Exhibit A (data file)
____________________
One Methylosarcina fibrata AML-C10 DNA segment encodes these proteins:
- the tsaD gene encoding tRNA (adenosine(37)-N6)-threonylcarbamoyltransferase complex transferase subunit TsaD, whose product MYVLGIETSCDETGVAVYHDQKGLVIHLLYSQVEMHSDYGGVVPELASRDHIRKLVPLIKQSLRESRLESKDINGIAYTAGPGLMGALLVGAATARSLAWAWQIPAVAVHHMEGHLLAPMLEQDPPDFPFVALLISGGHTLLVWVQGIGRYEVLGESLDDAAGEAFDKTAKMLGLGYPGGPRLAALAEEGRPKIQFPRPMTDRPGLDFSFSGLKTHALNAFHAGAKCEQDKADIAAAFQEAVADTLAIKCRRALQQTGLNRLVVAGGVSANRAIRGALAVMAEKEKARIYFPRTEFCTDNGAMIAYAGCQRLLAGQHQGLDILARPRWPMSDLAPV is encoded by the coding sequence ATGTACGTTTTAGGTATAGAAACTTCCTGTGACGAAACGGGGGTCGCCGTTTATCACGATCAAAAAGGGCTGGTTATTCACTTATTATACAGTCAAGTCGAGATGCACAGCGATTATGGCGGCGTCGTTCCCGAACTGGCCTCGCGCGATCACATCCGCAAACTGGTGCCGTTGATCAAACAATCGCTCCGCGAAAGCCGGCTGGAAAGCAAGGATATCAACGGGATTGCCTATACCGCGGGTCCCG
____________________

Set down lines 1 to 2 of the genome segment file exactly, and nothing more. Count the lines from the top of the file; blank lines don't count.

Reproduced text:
One Methylosarcina fibrata AML-C10 DNA segment encodes these proteins:
- the tsaD gene encoding tRNA (adenosine(37)-N6)-threonylcarbamoyltransferase complex transferase subunit TsaD, whose product MYVLGIETSCDETGVAVYHDQKGLVIHLLYSQVEMHSDYGGVVPELASRDHIRKLVPLIKQSLRESRLESKDINGIAYTAGPGLMGALLVGAATARSLAWAWQIPAVAVHHMEGHLLAPMLEQDPPDFPFVALLISGGHTLLVWVQGIGRYEVLGESLDDAAGEAFDKTAKMLGLGYPGGPRLAALAEEGRPKIQFPRPMTDRPGLDFSFSGLKTHALNAFHAGAKCEQDKADIAAAFQEAVADTLAIKCRRALQQTGLNRLVVAGGVSANRAIRGALAVMAEKEKARIYFPRTEFCTDNGAMIAYAGCQRLLAGQHQGLDILARPRWPMSDLAPV is encoded by the coding sequence ATGTACGTTTTAGGTATAGAAACTTCCTGTGACGAAACGGGGGTCGCCGTTTATCACGATCAAAAAGGGCTGGTTATTCACTTATTATACAGTCAAGTCGAGATGCACAGCGATTATGGCGGCGTCGTTCCCGAACTGGCCTCGCGCGATCACATCCGCAAACTGGTGCCGTTGATCAAACAATCGCTCCGCGAAAGCCGGCTGGAAAGCAAGGATATCAACGGGATTGCCTATACCGCGGGTCCCG